Evidence for court reform
Yvette Tinsley is driven by a strong sense of social justice in her research into criminal law, sentencing, and law and forensic science.
Associate Professor Yvette Tinsley’s most powerful early experience of seeing criminal law in action came during the 1984–85 miners’ strike in the United Kingdom. The daughter of a miner, Associate Professor Tinsley was at secondary school in Nottinghamshire when the strike began.
“The road where we lived backed on to a field used by the flying pickets. My friends and I would get off the school bus in our school uniforms and the police would regularly stop us to ask if we were going to the picket line,” she says.
“I saw the way the law could affect people’s everyday lives. That experience and others like it have informed my career.”
Associate Professor Tinsley, who is in Victoria University of Wellington’s Faculty of Law, has research interests in criminal law and justice, sentencing, and law and forensic science. Her work reflects her strong sense of social justice and her commitment to working on issues that can make a tangible difference to policies and attitudes.
Associate Professor Tinsley’s research contributes to Victoria’s ‘Advancing better government’ area of academic distinctiveness.
She was the first member of her family to go to university. “I had a hunger to get out,” she says. She also had parents who believed in the value of education, and a history teacher who gave her confidence in her potential.
Associate Professor Tinsley worked in criminal practice before going back to university to study for a PhD. Her thesis examined eyewitness identification evidence in the UK and sparked what would be an ongoing interest in the role science could play in criminal justice. While researching the thesis, she also discovered she was attracted to projects that enabled her to examine the law in action.
“As part of my research, I would interview suspects and witnesses before and after an identification parade. It made me realise how much I enjoyed bringing together the theory of law and what was actually happening on the ground,” she says.
Associate Professor Tinsley came to New Zealand to join Victoria in 1996, never thinking it would be a long-term move. Two decades later, she still remembers what made the move so exciting.
“Within a year of coming here I was brought into the first New Zealand jury study. In the UK, that would have been the stuff dreams are made of for a researcher at an early stage of her career,” she says.
“I was also in a city where I was surrounded by the courts and the government and could get to know judges on a personal level. That made it possible to gain all kinds of insights into the way processes work and what research was needed to improve them.”
Associate Professor Tinsley has been collaborating with a team of lawyers and psychologists in Victoria, Australia, on a second jury study. The research follows up a finding from the original study that some jurors were confused about what they were supposed to do once they were in the jury room, and that improvements could be made in the way judges communicate to jurors in order to improve decision-making and juror understanding.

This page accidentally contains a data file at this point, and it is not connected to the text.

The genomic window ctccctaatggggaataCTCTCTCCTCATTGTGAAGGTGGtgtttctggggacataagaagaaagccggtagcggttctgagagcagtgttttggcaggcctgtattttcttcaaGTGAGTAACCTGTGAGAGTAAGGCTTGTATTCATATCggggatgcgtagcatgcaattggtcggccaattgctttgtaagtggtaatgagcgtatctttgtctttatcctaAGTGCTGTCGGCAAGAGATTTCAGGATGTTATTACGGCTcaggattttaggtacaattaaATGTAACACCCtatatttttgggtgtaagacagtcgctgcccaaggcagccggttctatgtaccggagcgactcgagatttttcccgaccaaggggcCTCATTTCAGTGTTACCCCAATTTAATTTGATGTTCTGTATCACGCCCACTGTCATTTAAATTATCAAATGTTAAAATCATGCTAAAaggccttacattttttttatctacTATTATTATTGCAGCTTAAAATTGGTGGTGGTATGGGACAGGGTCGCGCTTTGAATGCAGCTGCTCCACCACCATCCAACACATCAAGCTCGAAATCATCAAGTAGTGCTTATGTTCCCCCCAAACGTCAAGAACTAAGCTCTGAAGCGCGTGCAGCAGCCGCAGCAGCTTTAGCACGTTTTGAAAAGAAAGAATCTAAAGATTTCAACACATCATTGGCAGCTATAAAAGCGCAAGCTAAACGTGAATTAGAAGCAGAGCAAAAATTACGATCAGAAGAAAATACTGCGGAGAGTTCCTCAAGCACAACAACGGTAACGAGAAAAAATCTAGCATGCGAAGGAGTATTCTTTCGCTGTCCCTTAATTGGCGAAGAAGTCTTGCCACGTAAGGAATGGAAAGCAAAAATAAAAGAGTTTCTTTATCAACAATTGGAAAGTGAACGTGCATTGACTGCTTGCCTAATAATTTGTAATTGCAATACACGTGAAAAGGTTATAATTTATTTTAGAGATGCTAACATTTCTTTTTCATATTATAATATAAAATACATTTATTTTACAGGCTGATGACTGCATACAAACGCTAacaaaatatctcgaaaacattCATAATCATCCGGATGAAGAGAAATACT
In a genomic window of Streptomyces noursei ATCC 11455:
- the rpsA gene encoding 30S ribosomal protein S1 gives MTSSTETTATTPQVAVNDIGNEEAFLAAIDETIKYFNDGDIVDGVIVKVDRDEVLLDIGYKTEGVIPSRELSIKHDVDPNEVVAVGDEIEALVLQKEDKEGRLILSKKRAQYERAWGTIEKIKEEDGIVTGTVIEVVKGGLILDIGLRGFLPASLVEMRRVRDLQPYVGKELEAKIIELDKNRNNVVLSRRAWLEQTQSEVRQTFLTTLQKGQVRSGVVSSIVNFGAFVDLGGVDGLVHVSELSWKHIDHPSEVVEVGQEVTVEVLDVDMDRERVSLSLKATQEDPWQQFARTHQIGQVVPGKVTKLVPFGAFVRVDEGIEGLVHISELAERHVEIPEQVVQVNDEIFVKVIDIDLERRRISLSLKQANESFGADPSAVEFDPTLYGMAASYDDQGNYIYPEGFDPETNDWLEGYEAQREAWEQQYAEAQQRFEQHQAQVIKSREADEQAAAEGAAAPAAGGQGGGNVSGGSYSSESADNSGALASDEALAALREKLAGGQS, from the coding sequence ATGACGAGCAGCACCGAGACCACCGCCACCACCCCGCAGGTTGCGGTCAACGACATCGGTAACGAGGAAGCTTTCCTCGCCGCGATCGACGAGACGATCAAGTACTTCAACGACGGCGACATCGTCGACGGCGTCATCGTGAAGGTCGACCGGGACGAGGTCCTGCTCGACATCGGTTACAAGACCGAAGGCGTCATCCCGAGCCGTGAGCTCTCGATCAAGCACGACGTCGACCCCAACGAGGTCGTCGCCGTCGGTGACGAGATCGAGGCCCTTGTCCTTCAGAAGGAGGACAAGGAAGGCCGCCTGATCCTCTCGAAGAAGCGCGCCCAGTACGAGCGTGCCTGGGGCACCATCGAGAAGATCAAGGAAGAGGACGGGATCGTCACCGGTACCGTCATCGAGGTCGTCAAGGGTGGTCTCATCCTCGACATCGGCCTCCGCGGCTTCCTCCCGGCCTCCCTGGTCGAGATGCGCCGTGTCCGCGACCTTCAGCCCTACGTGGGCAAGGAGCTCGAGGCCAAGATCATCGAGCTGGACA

While courts in Victoria use the same system of judicial direction explored in the first study, New Zealand judges now sum up differently, using fewer legal terms. They integrate their oral summing-up with a set of written questions given to jurors to assist them with their deliberations.
For the second jury study, researchers interviewed jurors from 45 trials in New Zealand and 42 in Victoria.
“This time around, the New Zealand jurors were more likely to say the judges’ summing up was very helpful in assisting with their deliberations, while the comments from the Victorian jurors were similar to the original study,” says Associate Professor Tinsley.
“As a researcher, it’s really gratifying to see that what I’m doing has an impact and makes a difference.”
Another of Associate Professor Tinsley’s major research initiatives was a two-year project with Professors Elisabeth McDonald and Jeremy Finn from the University of Canterbury, examining options for reforming pre-trial and trial processes for sexual offences.
Prosecution rates for sexual offences remain low and victims are often unhappy with the system. One argument has been New Zealand should move to a less adversarial system, like many of the jurisdictions in Europe.
After sitting in on trials in Europe and speaking to victims’ groups there, Associate Professor Tinsley and her colleagues recommended New Zealand consider alternative ways of dealing with sexual offences, including outside the formal criminal justice system for appropriate cases. They also suggested reform to processes to allow for training of judges and counsel, and improvements to support systems for complainants.
“We liked many of the things we saw in Europe, but the number of trials for sexual offences that fall over at some stage of the process is about the same as here. So there is no magic bullet to reforming the system,” says Associate Professor Tinsley.
The results of the study were published in 2011 as a book: From “Real Rape” to Real Justice: Prosecuting Rape in New Zealand.
Associate Professor Tinsley’s latest project takes her back to her roots in mining communities. Following conversations with people who lost family members in the 2010 Pike River mining disaster, she and Victoria colleague Associate Professor Nicole Moreham are researching legal responses to media intrusion into grief.
She hopes their research will “give a voice to people who don’t usually appear in research”.